FOR IMMEDIATE RELEASE
WASHINGTON, D.C. – February 1, 2017 – The Association of American Railroads (AAR) today reported weekly U.S. rail traffic, as well as volumes for January 2017.
Carload traffic in January totaled 996,573 carloads, up 2.9 percent or 28,341 carloads from January 2016. U.S. railroads also originated 1,021,068 containers and trailers in January 2017, down 1.8 percent or 18,553 units from the same month last year. For January 2017, combined U.S. carload and intermodal originations were 2,017,641, up 0.5 percent or 9,788 carloads and intermodal units from January 2016.
In January 2017, 9 of the 20 carload commodity categories tracked by the AAR each month saw carload gains compared with January 2016. These included: coal, up 11.9 percent or 35,798 carloads; grain, up 5.2 percent or 4,570 carloads; and waste and nonferrous scrap, up 20.9 percent or 2,546 carloads. Commodities that saw declines in January 2017 from January 2016 included: petroleum and petroleum products, down 19.5 percent or 9,751 carloads; chemicals, down 3.6 percent or 4,456 carloads; and stone, clay and glass products, down 10.9 percent or 2,904 carloads.
Excluding coal, carloads were up down 1.1 percent or 7,457 carloads in January 2017 from January 2016.
“January rail traffic paints a mixed picture, with some commodities exceeding expectations, while others remained flat or down,” said AAR Senior Vice President of Policy and Economics John T. Gray. “For most of last year, coal carloads were down sharply, but for the past couple of months, including January, they’ve been the major force behind rail carload gains. We can probably expect continued uncertainty in energy markets going forward, but we’re hopeful that improving macro-economic fundamentals will drive improvement in rail volumes for many commodity categories this year.”
Week Ending January 28, 2017
Total U.S. weekly rail traffic for the week ending January 28, 2017 was 529,696 carloads and intermodal units, up 3.3 percent compared with the same week last year.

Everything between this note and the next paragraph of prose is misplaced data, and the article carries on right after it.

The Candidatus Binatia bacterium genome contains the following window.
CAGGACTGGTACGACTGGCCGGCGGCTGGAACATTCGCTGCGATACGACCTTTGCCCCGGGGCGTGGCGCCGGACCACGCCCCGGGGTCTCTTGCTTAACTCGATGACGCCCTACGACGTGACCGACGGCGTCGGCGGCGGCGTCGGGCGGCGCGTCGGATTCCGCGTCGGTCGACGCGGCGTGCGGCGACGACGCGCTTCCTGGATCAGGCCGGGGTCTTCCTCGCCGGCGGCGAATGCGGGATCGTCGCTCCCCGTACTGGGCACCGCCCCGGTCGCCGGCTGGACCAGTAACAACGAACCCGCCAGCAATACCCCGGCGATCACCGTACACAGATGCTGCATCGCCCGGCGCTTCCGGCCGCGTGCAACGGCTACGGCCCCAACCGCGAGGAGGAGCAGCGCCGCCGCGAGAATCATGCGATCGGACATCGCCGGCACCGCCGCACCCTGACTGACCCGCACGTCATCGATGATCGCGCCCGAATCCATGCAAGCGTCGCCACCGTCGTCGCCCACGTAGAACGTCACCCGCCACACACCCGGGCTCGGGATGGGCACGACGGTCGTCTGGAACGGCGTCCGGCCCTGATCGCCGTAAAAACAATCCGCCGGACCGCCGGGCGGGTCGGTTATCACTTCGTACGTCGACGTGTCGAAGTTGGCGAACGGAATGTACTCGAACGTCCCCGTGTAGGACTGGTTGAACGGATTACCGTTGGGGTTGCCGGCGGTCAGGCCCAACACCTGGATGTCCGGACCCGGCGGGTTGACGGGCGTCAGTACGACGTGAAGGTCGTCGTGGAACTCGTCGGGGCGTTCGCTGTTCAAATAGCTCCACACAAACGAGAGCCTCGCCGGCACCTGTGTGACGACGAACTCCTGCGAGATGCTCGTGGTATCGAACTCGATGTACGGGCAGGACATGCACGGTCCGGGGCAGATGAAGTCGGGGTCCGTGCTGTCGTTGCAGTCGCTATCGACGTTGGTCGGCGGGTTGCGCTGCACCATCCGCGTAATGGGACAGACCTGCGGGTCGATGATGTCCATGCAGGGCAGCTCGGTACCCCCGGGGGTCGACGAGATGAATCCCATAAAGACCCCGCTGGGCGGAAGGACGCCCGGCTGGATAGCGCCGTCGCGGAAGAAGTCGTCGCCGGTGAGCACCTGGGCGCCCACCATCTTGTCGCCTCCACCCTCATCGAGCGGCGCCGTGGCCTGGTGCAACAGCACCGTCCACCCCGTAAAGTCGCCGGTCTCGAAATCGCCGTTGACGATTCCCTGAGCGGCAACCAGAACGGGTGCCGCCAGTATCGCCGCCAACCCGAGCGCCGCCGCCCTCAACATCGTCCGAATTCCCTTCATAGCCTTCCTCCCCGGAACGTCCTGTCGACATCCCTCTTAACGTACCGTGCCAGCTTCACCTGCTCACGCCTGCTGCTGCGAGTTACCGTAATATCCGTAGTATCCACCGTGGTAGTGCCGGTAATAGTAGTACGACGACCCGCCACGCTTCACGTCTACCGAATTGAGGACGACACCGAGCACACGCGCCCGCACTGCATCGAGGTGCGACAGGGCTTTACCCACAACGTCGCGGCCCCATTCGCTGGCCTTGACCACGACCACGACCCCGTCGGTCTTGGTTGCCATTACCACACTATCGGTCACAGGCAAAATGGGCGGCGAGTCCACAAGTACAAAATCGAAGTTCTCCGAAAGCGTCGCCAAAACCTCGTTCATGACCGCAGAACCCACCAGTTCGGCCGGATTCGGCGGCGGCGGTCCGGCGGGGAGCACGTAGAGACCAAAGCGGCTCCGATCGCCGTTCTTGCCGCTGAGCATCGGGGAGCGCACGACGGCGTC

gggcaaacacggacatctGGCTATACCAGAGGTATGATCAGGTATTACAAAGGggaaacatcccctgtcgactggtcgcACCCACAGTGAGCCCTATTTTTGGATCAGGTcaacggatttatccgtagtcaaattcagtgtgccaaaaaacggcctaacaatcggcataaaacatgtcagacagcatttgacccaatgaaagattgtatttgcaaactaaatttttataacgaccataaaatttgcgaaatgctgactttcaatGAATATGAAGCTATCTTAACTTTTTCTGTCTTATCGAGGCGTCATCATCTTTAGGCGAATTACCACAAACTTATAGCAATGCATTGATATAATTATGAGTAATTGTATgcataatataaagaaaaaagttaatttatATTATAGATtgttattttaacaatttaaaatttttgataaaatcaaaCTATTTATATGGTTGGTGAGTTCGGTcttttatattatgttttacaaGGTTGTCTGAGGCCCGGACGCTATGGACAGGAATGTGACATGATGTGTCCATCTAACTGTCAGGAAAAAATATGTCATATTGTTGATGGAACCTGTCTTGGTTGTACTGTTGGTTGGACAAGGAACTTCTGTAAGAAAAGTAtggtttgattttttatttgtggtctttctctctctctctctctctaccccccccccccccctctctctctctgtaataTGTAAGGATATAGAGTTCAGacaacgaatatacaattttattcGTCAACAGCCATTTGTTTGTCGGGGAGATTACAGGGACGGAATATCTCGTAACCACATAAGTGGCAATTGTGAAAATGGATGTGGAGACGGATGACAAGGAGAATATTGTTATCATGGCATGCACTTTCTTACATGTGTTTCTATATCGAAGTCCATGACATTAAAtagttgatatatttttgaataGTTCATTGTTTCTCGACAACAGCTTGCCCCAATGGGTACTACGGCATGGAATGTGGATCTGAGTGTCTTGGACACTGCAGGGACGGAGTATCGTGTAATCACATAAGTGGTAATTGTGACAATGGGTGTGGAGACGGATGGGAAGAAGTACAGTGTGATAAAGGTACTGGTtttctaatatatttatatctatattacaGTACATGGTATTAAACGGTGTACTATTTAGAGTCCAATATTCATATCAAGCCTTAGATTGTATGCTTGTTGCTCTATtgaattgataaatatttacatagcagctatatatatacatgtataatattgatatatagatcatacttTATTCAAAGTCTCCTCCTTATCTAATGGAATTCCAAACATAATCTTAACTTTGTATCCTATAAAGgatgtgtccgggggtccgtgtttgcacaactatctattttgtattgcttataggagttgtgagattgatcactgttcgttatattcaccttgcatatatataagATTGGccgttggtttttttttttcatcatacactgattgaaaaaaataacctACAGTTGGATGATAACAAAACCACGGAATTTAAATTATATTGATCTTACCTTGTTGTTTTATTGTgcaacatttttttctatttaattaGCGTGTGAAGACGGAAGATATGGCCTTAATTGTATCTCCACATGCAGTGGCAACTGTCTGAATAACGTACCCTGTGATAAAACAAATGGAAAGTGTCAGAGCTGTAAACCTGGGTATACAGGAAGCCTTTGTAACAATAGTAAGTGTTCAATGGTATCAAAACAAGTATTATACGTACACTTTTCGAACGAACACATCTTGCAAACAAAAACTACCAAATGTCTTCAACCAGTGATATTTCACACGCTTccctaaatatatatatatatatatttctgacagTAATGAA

Total carloads for the week ending January 28 were 259,708 carloads, up 4.3 percent compared with the same week in 2016, while U.S. weekly intermodal volume was 269,988 containers and trailers, up 2.4 percent compared to 2016.
Five of the 10 carload commodity groups posted an increase compared with the same week in 2016. They included coal, up 12.8 percent to 87,208 carloads; nonmetallic minerals, up 7.7 percent to 31,955 carloads; and metallic ores and metals, up 7.0 percent to 21,227 carloads. Commodity groups that posted decreases compared with the same week in 2016 included petroleum and petroleum products, down 12.6 percent to 10,167 carloads; forest products, down 4.2 percent to 10,149 carloads; and chemicals, down 3.9 percent to 30,734 carloads.
North American rail volume for the week ending January 28, 2017, on 13 reporting U.S., Canadian and Mexican railroads totaled 356,206 carloads, up 5.9 percent compared with the same week last year, and 345,019 intermodal units, up 2.6 percent compared with last year. Total combined weekly rail traffic in North America was 701,225 carloads and intermodal units, up 4.2 percent. North American rail volume for the first 4 weeks of 2017 was 2,663,073 carloads and intermodal units, up 1.2 percent compared with 2016.
Canadian railroads reported 79,900 carloads for the week, up 14.0 percent, and 64,152 intermodal units, up 3.6 percent compared with the same week in 2016. For the first 4 weeks of 2017, Canadian railroads reported cumulative rail traffic volume of 544,807 carloads, containers and trailers, up 6.0 percent.
Mexican railroads reported 16,598 carloads for the week, down 3.8 percent compared with the same week last year, and 10,879 intermodal units, up 2.8 percent. Cumulative volume on Mexican railroads for the first 4 weeks of 2017 was 100,625 carloads and intermodal containers and trailers, down 8.2 percent from the same point last year.
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For more information contact: AAR Media Relations at [email protected] or 202-639-2345.
About AAR: The AAR is the world’s leading railroad policy, research and technology organization focusing on the safety and productivity of rail carriers. AAR members include the major freight railroads of the U.S., Canada and Mexico, as well as Amtrak.